Is it law for schools to begin the school day with an assembly of a predominantly Christian character and if so, what steps are taken, including guidelines to schools and to Ofsted, to ensure that the law is complied with?
Also have any guidelines or instructions been issued which would have the effect of reducing compliance with the law?
Since the 1944 Education Act, re-enacted in all subsequent Education Acts, there has been a statutory requirement that all maintained schools must provide a daily act of collective worship for all registered pupils, unless they have been withdrawn by their parents. The Education Act 1988 removed the requirement for this to take place at the start of the school day. Collective Worship can now take place any time of the school day.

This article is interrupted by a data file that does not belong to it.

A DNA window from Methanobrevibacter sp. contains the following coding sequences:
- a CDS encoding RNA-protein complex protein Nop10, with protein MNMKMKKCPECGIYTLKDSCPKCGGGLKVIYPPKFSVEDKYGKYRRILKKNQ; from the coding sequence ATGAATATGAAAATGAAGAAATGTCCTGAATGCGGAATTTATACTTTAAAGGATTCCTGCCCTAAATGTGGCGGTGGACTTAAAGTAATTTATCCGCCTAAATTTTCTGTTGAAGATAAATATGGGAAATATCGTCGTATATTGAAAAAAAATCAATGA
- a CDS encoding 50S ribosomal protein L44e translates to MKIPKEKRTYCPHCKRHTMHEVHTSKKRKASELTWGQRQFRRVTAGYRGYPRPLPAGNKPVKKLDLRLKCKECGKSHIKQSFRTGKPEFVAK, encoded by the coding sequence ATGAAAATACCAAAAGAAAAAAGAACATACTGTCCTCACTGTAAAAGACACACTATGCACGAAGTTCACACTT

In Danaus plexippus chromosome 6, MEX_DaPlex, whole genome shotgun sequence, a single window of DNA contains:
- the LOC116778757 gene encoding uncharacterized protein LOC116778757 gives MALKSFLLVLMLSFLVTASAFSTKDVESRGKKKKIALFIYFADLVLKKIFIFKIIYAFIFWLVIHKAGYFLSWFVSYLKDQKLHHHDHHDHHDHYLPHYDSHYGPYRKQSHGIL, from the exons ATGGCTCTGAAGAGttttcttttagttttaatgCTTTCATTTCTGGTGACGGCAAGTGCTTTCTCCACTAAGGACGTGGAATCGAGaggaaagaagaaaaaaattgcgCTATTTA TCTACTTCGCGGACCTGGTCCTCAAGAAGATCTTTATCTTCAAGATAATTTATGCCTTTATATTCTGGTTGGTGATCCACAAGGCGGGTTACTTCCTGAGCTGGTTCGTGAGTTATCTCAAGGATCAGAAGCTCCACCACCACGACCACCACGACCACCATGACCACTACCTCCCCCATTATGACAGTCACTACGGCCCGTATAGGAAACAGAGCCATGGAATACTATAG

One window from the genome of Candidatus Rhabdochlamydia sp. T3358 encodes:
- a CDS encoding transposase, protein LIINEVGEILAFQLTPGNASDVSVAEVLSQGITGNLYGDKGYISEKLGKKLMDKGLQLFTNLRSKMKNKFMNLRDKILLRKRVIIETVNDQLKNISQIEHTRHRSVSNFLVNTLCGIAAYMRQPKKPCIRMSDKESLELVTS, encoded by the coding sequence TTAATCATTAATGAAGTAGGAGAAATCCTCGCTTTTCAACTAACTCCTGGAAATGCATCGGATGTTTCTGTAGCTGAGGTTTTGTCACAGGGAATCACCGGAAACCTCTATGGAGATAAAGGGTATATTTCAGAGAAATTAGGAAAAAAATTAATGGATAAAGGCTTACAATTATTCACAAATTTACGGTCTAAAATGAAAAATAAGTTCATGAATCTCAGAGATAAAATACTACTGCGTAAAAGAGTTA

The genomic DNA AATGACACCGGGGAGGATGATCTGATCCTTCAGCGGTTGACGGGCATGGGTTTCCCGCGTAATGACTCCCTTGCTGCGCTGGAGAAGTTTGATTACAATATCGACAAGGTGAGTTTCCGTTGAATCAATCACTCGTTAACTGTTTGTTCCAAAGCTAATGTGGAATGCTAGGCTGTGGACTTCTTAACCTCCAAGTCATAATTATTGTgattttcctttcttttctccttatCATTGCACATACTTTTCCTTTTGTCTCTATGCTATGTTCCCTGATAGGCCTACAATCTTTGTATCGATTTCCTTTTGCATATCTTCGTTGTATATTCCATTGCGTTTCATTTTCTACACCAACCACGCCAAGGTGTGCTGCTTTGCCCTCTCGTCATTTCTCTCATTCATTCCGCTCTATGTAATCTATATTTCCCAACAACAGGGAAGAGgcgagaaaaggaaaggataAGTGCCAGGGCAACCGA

Collective Worship must be wholly or mainly of a broadly Christian character. However, if this is inappropriate for some or all pupils, the head teacher can apply to the Local Education Authority for a determination to have this requirement lifted.
All schools and LEAs have been issued with copies of the DfES guidance circular 1/94 Religious Education and Collective Worship, which sets out the statutory requirements for religious education in schools. This guidance was issued in 1994, and no further guidance has been issued.
It is part of the current Ofsted framework to report on schools compliance with the statutory requirements around the curriculum. Full details, including action taken where schools are not compliant, are available from Ofsted who can be contacted at: Alexandra House, 33 Kingsway, London, WC2B 6SE.